I also had a “baseline” ultrasound today. The tech asked whether I was sure I had been pregnant! I guess they couldn’t see much at all. The one finding my doctor told me about was calcification in my uterus. He doesn’t think it looks problematic either now or for the future. He also said there’s something else but wanted to wait to discuss it with me next week. I can’t even begin to imagine what that ‘something else’ is or I’ll drive myself crazy.

Apologies for the short post. It’s all I can do to just stick with the facts.

Hope everyone else is doing much better than I am. Good luck to you all.

Oh, by the way, as a last note today, my doctor also told me that a significant number of his patients — and he said it’s not merely anecdotal in his practice — have had IVF in their 30s and 40s and then late in their 40s have gotten pregnant naturally! So it does happen, although I’m sure all of us would prefer to be younger moms than older moms. God, what twists and turns in life there are.

Today I am freaking out. I woke up feeling completely… normal. As in, not pregnant.

Two days ago I had faint needle-like cramps all day (similar to what I get pre-period) and today my breasts are definitely not hurting as they have been for weeks now. This has happened to me in the past, after IVF cycles, where I wake up one day and just know with absolute certainty that the embryo did not stick. I hope this is not the same thing. I am not allowing myself to think that I am no longer pregnant. I cannot think that, but I am worried. I decided to do another hCG test to know for sure. I cannot handle this anxiety. Unfortunately, that decision made me even more anxious as I ended up having to cancel an important meeting, which is now postponed until the new year and I cannot tell you how bad that timing is. I will now be without direction with my project for three weeks and I am the type of A personality that has trouble handling that. But, I just had to have this test done. I need an answer!

Scouring all the websites I could find and re-reading the What to Expect book, I am not really sure what I should be feeling after all. The book says that you can feel some of the symptoms some of the time (i.e. not consistently) and that they can change depending on where you are with your pregnancy. The OB’s nurse told me a few days ago that as long as there’s no bleeding I’m okay. On the other hand, I am taking crap loads of progesterone so that will actually prevent any bleeding from occurring in the first place. At least that’s how it worked with regular IVF. Sometimes I feel like my breast tenderness wanes… then I take estrogen again and off it goes. So I have no idea what to make of all this and am impatiently waiting for the results.

I’m sure that I’m sounding like a completely neurotic idiot right now but I can’t help it. I have never been neurotic in my life. Detail-oriented, yes. Extremely sensitive to my body, naturally. Especially after all that IVF… you get to know yourself quite intimately, don’t you? I hope I don’t feel like this the whole pregnancy. (I hope I have a 40-week pregnancy.)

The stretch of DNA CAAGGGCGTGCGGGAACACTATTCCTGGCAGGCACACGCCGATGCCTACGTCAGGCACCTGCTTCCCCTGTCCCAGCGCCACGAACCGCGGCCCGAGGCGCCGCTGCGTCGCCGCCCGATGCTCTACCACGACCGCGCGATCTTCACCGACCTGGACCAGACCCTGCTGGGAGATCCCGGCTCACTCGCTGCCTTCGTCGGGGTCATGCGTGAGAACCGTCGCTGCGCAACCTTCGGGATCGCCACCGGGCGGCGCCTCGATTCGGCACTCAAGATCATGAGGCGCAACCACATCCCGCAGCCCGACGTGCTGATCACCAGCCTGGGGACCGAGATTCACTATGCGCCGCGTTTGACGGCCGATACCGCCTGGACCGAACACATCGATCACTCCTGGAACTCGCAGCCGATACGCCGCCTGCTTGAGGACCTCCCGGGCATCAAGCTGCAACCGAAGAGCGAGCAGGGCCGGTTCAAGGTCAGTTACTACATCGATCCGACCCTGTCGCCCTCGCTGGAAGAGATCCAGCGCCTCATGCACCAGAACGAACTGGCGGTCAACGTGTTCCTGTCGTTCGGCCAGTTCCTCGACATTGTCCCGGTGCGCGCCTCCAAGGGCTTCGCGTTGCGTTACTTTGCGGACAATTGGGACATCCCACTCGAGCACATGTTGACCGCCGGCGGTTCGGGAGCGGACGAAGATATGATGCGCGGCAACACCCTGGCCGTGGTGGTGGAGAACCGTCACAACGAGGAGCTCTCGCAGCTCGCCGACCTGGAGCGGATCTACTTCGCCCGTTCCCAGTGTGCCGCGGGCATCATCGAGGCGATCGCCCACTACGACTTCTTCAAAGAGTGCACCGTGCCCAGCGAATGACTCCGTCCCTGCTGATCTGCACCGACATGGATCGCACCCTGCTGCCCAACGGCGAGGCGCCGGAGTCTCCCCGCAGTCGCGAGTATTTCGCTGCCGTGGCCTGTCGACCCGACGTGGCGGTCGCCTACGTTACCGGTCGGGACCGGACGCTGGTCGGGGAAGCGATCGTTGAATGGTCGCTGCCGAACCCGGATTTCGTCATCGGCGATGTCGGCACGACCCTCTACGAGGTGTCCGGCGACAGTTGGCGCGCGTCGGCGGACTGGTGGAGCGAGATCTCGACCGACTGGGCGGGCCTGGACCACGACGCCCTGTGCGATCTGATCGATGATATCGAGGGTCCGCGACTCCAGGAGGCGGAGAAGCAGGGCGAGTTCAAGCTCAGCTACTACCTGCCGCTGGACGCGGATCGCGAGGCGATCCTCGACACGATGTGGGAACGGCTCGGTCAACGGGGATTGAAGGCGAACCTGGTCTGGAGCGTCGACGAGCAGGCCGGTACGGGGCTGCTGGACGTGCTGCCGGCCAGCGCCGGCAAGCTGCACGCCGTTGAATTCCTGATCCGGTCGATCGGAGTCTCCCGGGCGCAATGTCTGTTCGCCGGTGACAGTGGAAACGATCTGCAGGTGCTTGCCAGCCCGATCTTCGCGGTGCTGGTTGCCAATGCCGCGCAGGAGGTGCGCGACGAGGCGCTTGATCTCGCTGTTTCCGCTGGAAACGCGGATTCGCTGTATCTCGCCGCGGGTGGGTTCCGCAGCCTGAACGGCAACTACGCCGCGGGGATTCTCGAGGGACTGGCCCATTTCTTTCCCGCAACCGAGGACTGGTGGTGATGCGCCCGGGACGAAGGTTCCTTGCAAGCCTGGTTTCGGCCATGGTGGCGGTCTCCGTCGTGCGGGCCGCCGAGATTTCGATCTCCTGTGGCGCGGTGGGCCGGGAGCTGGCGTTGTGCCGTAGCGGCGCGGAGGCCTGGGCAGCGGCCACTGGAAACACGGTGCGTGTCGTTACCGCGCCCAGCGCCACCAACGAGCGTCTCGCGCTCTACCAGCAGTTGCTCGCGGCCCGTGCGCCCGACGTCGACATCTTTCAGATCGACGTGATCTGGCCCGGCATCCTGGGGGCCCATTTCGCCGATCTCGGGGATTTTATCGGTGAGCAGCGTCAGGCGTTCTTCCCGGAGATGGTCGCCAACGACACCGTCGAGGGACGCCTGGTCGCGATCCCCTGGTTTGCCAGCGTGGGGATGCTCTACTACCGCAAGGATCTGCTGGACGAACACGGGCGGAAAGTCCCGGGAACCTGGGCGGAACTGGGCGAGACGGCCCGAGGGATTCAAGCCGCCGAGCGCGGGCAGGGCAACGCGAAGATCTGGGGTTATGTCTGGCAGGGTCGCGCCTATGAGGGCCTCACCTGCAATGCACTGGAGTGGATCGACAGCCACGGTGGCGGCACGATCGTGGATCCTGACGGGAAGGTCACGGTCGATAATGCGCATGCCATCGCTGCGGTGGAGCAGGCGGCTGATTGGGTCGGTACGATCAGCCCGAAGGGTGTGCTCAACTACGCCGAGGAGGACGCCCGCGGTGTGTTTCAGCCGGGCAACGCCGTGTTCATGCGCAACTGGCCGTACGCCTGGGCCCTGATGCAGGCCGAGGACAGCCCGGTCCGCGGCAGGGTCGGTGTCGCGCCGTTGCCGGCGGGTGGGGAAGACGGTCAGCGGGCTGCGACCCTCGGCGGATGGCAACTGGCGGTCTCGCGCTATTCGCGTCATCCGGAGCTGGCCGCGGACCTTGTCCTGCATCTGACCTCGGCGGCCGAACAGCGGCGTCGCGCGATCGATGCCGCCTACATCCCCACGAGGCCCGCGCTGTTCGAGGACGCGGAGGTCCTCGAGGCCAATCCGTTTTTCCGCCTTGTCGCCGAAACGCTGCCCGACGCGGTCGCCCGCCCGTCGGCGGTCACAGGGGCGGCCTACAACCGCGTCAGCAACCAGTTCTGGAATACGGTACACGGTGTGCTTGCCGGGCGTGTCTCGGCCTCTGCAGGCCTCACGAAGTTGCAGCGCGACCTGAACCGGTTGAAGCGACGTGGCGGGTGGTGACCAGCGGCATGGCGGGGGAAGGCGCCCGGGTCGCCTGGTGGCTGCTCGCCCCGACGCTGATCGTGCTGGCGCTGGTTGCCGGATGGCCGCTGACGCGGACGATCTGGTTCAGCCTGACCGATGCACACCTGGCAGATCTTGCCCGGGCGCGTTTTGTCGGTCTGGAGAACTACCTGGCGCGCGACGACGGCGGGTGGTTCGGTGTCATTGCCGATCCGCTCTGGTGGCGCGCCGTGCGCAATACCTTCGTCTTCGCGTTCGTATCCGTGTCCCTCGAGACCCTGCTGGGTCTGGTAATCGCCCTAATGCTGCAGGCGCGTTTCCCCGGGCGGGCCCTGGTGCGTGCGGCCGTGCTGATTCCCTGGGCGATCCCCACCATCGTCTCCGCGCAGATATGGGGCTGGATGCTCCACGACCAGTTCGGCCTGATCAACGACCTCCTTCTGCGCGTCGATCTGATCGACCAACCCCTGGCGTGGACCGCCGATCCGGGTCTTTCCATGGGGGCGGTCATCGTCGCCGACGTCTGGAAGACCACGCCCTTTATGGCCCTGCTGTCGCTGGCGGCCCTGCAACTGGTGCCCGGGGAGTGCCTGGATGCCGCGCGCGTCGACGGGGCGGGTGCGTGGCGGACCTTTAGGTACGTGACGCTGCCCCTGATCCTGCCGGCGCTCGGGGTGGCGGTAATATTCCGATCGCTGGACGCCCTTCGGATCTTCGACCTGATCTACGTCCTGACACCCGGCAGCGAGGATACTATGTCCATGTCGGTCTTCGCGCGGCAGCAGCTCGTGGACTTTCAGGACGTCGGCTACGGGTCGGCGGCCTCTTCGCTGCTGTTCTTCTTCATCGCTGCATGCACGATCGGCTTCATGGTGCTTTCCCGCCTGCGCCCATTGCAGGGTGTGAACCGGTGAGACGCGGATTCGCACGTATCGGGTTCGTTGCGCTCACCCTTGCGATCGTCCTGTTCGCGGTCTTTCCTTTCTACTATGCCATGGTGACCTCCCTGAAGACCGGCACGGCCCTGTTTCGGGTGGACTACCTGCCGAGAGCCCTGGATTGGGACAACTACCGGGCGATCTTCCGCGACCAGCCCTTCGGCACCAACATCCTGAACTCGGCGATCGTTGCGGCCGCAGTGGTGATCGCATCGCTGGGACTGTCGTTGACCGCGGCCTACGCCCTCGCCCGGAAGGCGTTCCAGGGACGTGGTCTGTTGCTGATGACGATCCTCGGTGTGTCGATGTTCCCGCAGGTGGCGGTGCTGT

Hooray! The little blast has kept dividing and our second beta hCG was up to 160. Yes! Yes! Yes! I’m still a little nervous because my sister-in-law had a miscarriage between this phase and her first ultrasound at 6 weeks. I realize that can happen to anyone. Although I’m trying to put faith into the fact that this embryo comes from a 24-year-old woman so it’s not all gnarly, aged, grey, faded and worn. I can’t help those adjectives; I’ve become used to personifying my eggs. It offers some comic relief for me to imagine them as cartoonish characters. My current embryo definitely has long, lustrous locks, sparkling eyes, healthy, glowing skin, no stretch marks… you get my drift.

However, my OB search is actually adding stress to my life. The one OB with whom I have an appointment at 12 weeks refused to see me earlier. The IVF clinic instructed me to find one, as they have graduated me from their care. And, well, I don’t have a lot of confidence in my family doctor. I am sure I could get a 6-week ultrasound and my doctor could read the results and call me with them. That is not the issue. My issue is that I am supposed to stop taking Aspirin, Estrace and Crinone (progesterone) gel at 8 weeks. In the past, I’ve been told that I would take them for 12 weeks and generally that is the protocol at the clinics up here. But my clinic has this new protocol and they are quite confident with it. I mean, they are the same people that were confident in placing just one blast at transfer time instead of two, and it worked so I should be okay with those instructions. However, I still want my hormone levels checked (there are instances where women don’t produce enough of their own hormones after going off meds and lose their babies) and I want to be followed by someone whose job it is to know about these things, instead of going to an independent lab that never sends the results same-day, then waiting until my family doctor’s secretaries find time to give her the results, then waiting to see if she even knows what to do with them or how to interpret them. Too much stress.